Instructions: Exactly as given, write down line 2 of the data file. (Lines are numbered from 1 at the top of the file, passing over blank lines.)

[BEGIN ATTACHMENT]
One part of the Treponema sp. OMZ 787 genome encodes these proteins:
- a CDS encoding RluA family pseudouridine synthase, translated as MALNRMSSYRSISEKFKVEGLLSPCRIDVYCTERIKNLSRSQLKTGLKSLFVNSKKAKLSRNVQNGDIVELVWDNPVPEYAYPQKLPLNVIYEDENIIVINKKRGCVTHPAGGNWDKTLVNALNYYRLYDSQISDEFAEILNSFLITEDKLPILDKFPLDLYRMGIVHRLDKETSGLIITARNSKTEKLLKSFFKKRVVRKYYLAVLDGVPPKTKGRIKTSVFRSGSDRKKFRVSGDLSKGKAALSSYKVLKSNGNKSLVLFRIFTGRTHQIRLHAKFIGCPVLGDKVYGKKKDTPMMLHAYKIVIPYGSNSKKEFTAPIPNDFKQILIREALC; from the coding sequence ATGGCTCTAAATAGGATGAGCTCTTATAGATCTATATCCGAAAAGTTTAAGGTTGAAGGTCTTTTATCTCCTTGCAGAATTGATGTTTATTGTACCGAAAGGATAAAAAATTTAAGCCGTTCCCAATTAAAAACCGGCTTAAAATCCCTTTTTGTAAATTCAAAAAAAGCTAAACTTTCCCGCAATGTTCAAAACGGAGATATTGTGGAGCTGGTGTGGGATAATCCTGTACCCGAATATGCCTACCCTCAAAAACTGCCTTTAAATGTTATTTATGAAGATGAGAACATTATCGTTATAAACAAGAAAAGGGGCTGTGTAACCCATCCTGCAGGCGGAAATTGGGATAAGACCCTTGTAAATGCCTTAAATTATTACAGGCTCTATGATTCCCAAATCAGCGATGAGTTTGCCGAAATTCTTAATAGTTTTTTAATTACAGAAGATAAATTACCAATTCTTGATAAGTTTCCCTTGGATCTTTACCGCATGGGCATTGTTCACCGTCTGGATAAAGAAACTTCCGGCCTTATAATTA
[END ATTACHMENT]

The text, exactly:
- a CDS encoding RluA family pseudouridine synthase, translated as MALNRMSSYRSISEKFKVEGLLSPCRIDVYCTERIKNLSRSQLKTGLKSLFVNSKKAKLSRNVQNGDIVELVWDNPVPEYAYPQKLPLNVIYEDENIIVINKKRGCVTHPAGGNWDKTLVNALNYYRLYDSQISDEFAEILNSFLITEDKLPILDKFPLDLYRMGIVHRLDKETSGLIITARNSKTEKLLKSFFKKRVVRKYYLAVLDGVPPKTKGRIKTSVFRSGSDRKKFRVSGDLSKGKAALSSYKVLKSNGNKSLVLFRIFTGRTHQIRLHAKFIGCPVLGDKVYGKKKDTPMMLHAYKIVIPYGSNSKKEFTAPIPNDFKQILIREALC; from the coding sequence ATGGCTCTAAATAGGATGAGCTCTTATAGATCTATATCCGAAAAGTTTAAGGTTGAAGGTCTTTTATCTCCTTGCAGAATTGATGTTTATTGTACCGAAAGGATAAAAAATTTAAGCCGTTCCCAATTAAAAACCGGCTTAAAATCCCTTTTTGTAAATTCAAAAAAAGCTAAACTTTCCCGCAATGTTCAAAACGGAGATATTGTGGAGCTGGTGTGGGATAATCCTGTACCCGAATATGCCTACCCTCAAAAACTGCCTTTAAATGTTATTTATGAAGATGAGAACATTATCGTTATAAACAAGAAAAGGGGCTGTGTAACCCATCCTGCAGGCGGAAATTGGGATAAGACCCTTGTAAATGCCTTAAATTATTACAGGCTCTATGATTCCCAAATCAGCGATGAGTTTGCCGAAATTCTTAATAGTTTTTTAATTACAGAAGATAAATTACCAATTCTTGATAAGTTTCCCTTGGATCTTTACCGCATGGGCATTGTTCACCGTCTGGATAAAGAAACTTCCGGCCTTATAATTA